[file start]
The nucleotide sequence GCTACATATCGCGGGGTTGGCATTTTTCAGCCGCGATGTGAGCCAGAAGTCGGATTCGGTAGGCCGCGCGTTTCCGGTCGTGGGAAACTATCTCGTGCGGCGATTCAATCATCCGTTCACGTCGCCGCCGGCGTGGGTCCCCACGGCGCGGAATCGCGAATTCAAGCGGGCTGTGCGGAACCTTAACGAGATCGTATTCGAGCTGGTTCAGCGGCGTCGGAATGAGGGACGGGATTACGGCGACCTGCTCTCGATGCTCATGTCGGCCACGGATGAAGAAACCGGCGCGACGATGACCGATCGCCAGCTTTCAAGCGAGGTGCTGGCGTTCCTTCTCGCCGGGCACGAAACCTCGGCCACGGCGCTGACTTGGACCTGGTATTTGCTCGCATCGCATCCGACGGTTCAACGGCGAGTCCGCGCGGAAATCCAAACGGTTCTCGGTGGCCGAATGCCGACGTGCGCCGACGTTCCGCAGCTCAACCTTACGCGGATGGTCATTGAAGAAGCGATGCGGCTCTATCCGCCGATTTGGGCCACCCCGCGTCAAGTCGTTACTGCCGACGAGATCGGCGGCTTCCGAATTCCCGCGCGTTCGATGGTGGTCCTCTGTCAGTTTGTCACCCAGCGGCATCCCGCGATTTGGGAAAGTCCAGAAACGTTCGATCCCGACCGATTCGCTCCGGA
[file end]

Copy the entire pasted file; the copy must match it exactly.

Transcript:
The nucleotide sequence GCTACATATCGCGGGGTTGGCATTTTTCAGCCGCGATGTGAGCCAGAAGTCGGATTCGGTAGGCCGCGCGTTTCCGGTCGTGGGAAACTATCTCGTGCGGCGATTCAATCATCCGTTCACGTCGCCGCCGGCGTGGGTCCCCACGGCGCGGAATCGCGAATTCAAGCGGGCTGTGCGGAACCTTAACGAGATCGTATTCGAGCTGGTTCAGCGGCGTCGGAATGAGGGACGGGATTACGGCGACCTGCTCTCGATGCTCATGTCGGCCACGGATGAAGAAACCGGCGCGACGATGACCGATCGCCAGCTTTCAAGCGAGGTGCTGGCGTTCCTTCTCGCCGGGCACGAAACCTCGGCCACGGCGCTGACTTGGACCTGGTATTTGCTCGCATCGCATCCGACGGTTCAACGGCGAGTCCGCGCGGAAATCCAAACGGTTCTCGGTGGCCGAATGCCGACGTGCGCCGACGTTCCGCAGCTCAACCTTACGCGGATGGTCATTGAAGAAGCGATGCGGCTCTATCCGCCGATTTGGGCCACCCCGCGTCAAGTCGTTACTGCCGACGAGATCGGCGGCTTCCGAATTCCCGCGCGTTCGATGGTGGTCCTCTGTCAGTTTGTCACCCAGCGGCATCCCGCGATTTGGGAAAGTCCAGAAACGTTCGATCCCGACCGATTCGCTCCGGA